An out-of-control wildfire in central British Columbia has prompted a local state of emergency and several evacuations.
According to the B.C. Wildfire Service, the fire — which is about five kilometres east of Fraser Lake — is 260 hectares in size and is 50-per-cent contained.
The blaze has forced the Regional District of Bulkley-Nechako to declare a state of emergency, which has been in place since Saturday night.
District chair Gerry Thiessen tells NEWS 1130 he’s “encouraged” that the fire didn’t grow overnight.
“But certainly, a long ways from it being contained to any degree,” he says. “I guess our concern is that right now, the winds are down. [Saturday], when the incredible growth happened, the winds were just really difficult so that has been a good thing that overnight, with the 20 workers that were on the site, that they were able to work with that.”
Winds are expected to pick up Sunday afternoon, he notes.
“Depends how windy it is and how brisk the wind is as to whether it will be contained as the evening comes on,” Thiessen adds.
Blower echoes some of his concerns.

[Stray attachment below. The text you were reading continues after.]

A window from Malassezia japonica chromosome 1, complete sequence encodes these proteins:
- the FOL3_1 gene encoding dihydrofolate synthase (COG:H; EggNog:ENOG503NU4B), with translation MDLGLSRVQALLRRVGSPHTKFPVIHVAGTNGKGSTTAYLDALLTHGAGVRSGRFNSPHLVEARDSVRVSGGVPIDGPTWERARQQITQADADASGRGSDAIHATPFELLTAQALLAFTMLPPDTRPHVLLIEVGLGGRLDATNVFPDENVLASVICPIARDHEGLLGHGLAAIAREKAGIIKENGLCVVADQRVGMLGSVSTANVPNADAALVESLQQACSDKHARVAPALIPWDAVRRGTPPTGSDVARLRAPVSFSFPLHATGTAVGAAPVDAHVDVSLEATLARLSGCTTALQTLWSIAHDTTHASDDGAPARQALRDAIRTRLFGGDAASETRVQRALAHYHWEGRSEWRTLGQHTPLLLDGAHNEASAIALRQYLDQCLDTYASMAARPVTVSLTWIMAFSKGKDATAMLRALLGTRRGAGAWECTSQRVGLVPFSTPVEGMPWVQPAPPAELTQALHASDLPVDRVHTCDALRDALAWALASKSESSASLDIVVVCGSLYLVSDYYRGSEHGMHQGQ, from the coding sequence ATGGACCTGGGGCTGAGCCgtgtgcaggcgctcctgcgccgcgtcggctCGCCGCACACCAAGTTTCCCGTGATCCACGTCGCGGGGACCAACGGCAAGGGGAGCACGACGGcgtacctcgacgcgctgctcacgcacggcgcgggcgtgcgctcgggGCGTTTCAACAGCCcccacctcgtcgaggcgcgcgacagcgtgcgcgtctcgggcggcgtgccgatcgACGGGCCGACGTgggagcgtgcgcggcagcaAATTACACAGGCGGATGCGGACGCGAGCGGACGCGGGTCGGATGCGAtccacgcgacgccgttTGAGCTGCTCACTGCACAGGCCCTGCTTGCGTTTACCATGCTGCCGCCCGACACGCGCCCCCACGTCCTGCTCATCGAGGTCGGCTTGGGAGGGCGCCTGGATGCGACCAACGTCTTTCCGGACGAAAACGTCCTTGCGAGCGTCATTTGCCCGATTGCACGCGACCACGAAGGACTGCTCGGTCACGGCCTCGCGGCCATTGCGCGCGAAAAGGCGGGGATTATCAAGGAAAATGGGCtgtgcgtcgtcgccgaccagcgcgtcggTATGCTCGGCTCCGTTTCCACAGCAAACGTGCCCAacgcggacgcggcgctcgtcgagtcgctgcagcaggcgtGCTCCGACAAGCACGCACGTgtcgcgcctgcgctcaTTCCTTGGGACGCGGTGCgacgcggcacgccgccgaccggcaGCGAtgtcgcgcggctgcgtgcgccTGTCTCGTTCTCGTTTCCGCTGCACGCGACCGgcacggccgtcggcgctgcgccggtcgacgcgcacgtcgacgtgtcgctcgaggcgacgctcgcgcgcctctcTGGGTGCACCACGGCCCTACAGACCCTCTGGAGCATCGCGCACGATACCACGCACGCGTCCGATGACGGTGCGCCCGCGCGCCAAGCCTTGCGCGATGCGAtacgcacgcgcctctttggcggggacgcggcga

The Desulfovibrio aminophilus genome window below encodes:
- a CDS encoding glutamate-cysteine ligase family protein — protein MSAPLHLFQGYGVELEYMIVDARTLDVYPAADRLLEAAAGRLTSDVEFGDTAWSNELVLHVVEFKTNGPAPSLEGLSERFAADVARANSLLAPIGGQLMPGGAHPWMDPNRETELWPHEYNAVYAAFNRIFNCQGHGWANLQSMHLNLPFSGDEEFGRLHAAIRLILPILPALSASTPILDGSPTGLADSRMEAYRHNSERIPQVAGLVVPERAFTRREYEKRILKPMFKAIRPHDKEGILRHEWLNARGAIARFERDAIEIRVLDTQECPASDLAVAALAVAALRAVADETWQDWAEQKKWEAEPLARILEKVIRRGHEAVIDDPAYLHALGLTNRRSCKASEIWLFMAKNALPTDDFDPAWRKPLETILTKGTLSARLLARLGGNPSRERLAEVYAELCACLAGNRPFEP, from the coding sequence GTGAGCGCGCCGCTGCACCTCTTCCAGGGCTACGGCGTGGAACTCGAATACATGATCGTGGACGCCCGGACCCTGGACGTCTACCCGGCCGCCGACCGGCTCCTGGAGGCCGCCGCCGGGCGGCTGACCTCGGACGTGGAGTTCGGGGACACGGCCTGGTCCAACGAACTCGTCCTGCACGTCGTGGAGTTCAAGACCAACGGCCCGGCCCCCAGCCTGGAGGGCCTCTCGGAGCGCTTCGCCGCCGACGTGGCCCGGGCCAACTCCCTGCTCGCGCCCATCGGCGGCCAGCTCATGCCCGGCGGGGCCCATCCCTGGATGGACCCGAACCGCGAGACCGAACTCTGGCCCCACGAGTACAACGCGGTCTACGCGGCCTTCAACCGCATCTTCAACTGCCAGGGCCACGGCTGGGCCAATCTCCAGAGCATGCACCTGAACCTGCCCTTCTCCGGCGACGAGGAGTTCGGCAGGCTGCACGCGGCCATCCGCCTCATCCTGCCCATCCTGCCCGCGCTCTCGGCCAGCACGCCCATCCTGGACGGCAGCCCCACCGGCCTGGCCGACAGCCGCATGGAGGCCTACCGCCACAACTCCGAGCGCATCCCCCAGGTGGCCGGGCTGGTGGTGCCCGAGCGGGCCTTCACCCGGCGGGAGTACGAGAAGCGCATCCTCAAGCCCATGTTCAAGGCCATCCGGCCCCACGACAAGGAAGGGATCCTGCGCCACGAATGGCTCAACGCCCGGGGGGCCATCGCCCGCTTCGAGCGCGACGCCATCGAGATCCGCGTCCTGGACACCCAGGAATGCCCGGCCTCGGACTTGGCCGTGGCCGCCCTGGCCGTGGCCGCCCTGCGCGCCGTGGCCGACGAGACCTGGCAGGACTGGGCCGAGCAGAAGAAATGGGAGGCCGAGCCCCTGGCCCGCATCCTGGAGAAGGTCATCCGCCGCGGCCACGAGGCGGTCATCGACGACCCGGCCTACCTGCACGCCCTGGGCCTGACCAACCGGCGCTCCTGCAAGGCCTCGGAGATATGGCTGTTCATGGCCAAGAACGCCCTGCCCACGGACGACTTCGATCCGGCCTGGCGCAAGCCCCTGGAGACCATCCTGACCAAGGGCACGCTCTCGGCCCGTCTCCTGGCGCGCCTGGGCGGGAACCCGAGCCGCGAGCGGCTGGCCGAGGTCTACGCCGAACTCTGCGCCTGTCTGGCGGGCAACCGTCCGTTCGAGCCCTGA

“That means there will be smoke highly visible in the community of Fraser Lake [Sunday] evening and overnight,” she says.
The district has also ordered people living in the area near Lejac to leave.
Meantime, an evacuation alert is in place for a larger area, meaning people there have to be ready to leave at a moment’s notice.
Thiessen has said he’s struck by just how early the wildfire season has started this year.
“Well certainly the fire came up quite quickly. It started out small. With the wind it gathered momentum.”
The Lejac wildfire was discovered on Friday, May 3rd, and 40 firefighters are being assisted by two helicopters and several pieces of heavy equipment.
A number of communities around B.C. saw record-breaking temperatures this week, including Vanderhoof and Burns Lake — which are on either side of Fraser Lake.
The area on fire is described as being a mixture of both grass and timber.
Despite some rain in the forecast on Tuesday for the region, Thiessen says “significant precipitation” is needed.
“We’ve gone since almost Christmas — very early in January — since we’ve had significant snowfall. So we need to get moisture into the ground.”
Thiessen is urging anyone who plans to be in the backcountry to take extra care due to the dry conditions.
The wildfire is believed to be human-caused, but that is still under investigation.